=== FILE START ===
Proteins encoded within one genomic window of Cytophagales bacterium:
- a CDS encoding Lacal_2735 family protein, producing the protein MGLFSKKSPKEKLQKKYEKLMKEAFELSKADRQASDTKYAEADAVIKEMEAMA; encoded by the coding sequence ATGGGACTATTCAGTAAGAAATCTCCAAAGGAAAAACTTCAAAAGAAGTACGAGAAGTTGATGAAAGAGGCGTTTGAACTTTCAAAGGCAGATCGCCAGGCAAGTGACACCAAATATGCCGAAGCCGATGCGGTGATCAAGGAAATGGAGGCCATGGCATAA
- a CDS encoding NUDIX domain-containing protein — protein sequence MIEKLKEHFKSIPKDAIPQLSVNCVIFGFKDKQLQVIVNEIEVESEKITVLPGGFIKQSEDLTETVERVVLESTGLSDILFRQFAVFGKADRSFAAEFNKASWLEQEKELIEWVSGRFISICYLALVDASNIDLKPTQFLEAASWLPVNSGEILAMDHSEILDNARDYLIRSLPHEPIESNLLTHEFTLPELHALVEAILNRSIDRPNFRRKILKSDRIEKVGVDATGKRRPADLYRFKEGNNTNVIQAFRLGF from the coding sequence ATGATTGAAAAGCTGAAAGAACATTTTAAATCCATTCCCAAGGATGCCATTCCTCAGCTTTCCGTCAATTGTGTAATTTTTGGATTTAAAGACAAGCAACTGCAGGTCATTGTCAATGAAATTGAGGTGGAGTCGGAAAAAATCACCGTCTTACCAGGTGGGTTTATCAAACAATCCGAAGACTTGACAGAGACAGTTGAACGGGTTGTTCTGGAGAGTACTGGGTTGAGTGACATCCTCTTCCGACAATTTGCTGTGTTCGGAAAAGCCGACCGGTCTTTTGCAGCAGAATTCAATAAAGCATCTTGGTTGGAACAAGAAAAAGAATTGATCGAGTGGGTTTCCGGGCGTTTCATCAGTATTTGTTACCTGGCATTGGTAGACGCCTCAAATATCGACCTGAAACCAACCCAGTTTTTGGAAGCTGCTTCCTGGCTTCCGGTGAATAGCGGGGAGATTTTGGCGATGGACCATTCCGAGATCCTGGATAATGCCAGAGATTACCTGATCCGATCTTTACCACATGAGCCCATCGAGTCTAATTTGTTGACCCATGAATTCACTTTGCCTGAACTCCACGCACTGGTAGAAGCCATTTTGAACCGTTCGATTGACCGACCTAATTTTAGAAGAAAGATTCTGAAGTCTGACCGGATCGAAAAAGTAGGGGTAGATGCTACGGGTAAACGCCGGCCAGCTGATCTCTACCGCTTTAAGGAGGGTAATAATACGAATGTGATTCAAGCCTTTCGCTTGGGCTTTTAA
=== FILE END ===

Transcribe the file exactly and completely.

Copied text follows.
Proteins encoded within one genomic window of Cytophagales bacterium:
- a CDS encoding Lacal_2735 family protein, producing the protein MGLFSKKSPKEKLQKKYEKLMKEAFELSKADRQASDTKYAEADAVIKEMEAMA; encoded by the coding sequence ATGGGACTATTCAGTAAGAAATCTCCAAAGGAAAAACTTCAAAAGAAGTACGAGAAGTTGATGAAAGAGGCGTTTGAACTTTCAAAGGCAGATCGCCAGGCAAGTGACACCAAATATGCCGAAGCCGATGCGGTGATCAAGGAAATGGAGGCCATGGCATAA
- a CDS encoding NUDIX domain-containing protein — protein sequence MIEKLKEHFKSIPKDAIPQLSVNCVIFGFKDKQLQVIVNEIEVESEKITVLPGGFIKQSEDLTETVERVVLESTGLSDILFRQFAVFGKADRSFAAEFNKASWLEQEKELIEWVSGRFISICYLALVDASNIDLKPTQFLEAASWLPVNSGEILAMDHSEILDNARDYLIRSLPHEPIESNLLTHEFTLPELHALVEAILNRSIDRPNFRRKILKSDRIEKVGVDATGKRRPADLYRFKEGNNTNVIQAFRLGF from the coding sequence ATGATTGAAAAGCTGAAAGAACATTTTAAATCCATTCCCAAGGATGCCATTCCTCAGCTTTCCGTCAATTGTGTAATTTTTGGATTTAAAGACAAGCAACTGCAGGTCATTGTCAATGAAATTGAGGTGGAGTCGGAAAAAATCACCGTCTTACCAGGTGGGTTTATCAAACAATCCGAAGACTTGACAGAGACAGTTGAACGGGTTGTTCTGGAGAGTACTGGGTTGAGTGACATCCTCTTCCGACAATTTGCTGTGTTCGGAAAAGCCGACCGGTCTTTTGCAGCAGAATTCAATAAAGCATCTTGGTTGGAACAAGAAAAAGAATTGATCGAGTGGGTTTCCGGGCGTTTCATCAGTATTTGTTACCTGGCATTGGTAGACGCCTCAAATATCGACCTGAAACCAACCCAGTTTTTGGAAGCTGCTTCCTGGCTTCCGGTGAATAGCGGGGAGATTTTGGCGATGGACCATTCCGAGATCCTGGATAATGCCAGAGATTACCTGATCCGATCTTTACCACATGAGCCCATCGAGTCTAATTTGTTGACCCATGAATTCACTTTGCCTGAACTCCACGCACTGGTAGAAGCCATTTTGAACCGTTCGATTGACCGACCTAATTTTAGAAGAAAGATTCTGAAGTCTGACCGGATCGAAAAAGTAGGGGTAGATGCTACGGGTAAACGCCGGCCAGCTGATCTCTACCGCTTTAAGGAGGGTAATAATACGAATGTGATTCAAGCCTTTCGCTTGGGCTTTTAA